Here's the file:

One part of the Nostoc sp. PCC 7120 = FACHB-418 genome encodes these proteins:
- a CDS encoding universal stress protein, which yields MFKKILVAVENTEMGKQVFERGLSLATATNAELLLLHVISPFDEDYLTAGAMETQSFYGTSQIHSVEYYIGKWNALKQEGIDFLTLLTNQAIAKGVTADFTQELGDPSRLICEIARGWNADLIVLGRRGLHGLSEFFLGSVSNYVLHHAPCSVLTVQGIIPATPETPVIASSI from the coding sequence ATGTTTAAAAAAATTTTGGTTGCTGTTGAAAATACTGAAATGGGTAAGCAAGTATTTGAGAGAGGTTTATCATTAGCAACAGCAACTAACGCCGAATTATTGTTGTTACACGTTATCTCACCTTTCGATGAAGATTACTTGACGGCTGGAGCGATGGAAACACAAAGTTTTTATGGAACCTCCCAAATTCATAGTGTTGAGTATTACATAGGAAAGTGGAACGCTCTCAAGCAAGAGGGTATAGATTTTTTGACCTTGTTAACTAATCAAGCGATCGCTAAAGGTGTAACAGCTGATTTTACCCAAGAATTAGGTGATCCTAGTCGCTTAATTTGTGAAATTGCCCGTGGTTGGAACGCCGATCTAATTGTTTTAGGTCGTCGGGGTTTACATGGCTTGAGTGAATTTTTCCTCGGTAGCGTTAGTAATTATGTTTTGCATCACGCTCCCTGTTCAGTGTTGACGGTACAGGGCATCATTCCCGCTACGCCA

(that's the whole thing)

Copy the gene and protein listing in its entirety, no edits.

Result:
One part of the Nostoc sp. PCC 7120 = FACHB-418 genome encodes these proteins:
- a CDS encoding universal stress protein, which yields MFKKILVAVENTEMGKQVFERGLSLATATNAELLLLHVISPFDEDYLTAGAMETQSFYGTSQIHSVEYYIGKWNALKQEGIDFLTLLTNQAIAKGVTADFTQELGDPSRLICEIARGWNADLIVLGRRGLHGLSEFFLGSVSNYVLHHAPCSVLTVQGIIPATPETPVIASSI from the coding sequence ATGTTTAAAAAAATTTTGGTTGCTGTTGAAAATACTGAAATGGGTAAGCAAGTATTTGAGAGAGGTTTATCATTAGCAACAGCAACTAACGCCGAATTATTGTTGTTACACGTTATCTCACCTTTCGATGAAGATTACTTGACGGCTGGAGCGATGGAAACACAAAGTTTTTATGGAACCTCCCAAATTCATAGTGTTGAGTATTACATAGGAAAGTGGAACGCTCTCAAGCAAGAGGGTATAGATTTTTTGACCTTGTTAACTAATCAAGCGATCGCTAAAGGTGTAACAGCTGATTTTACCCAAGAATTAGGTGATCCTAGTCGCTTAATTTGTGAAATTGCCCGTGGTTGGAACGCCGATCTAATTGTTTTAGGTCGTCGGGGTTTACATGGCTTGAGTGAATTTTTCCTCGGTAGCGTTAGTAATTATGTTTTGCATCACGCTCCCTGTTCAGTGTTGACGGTACAGGGCATCATTCCCGCTACGCCA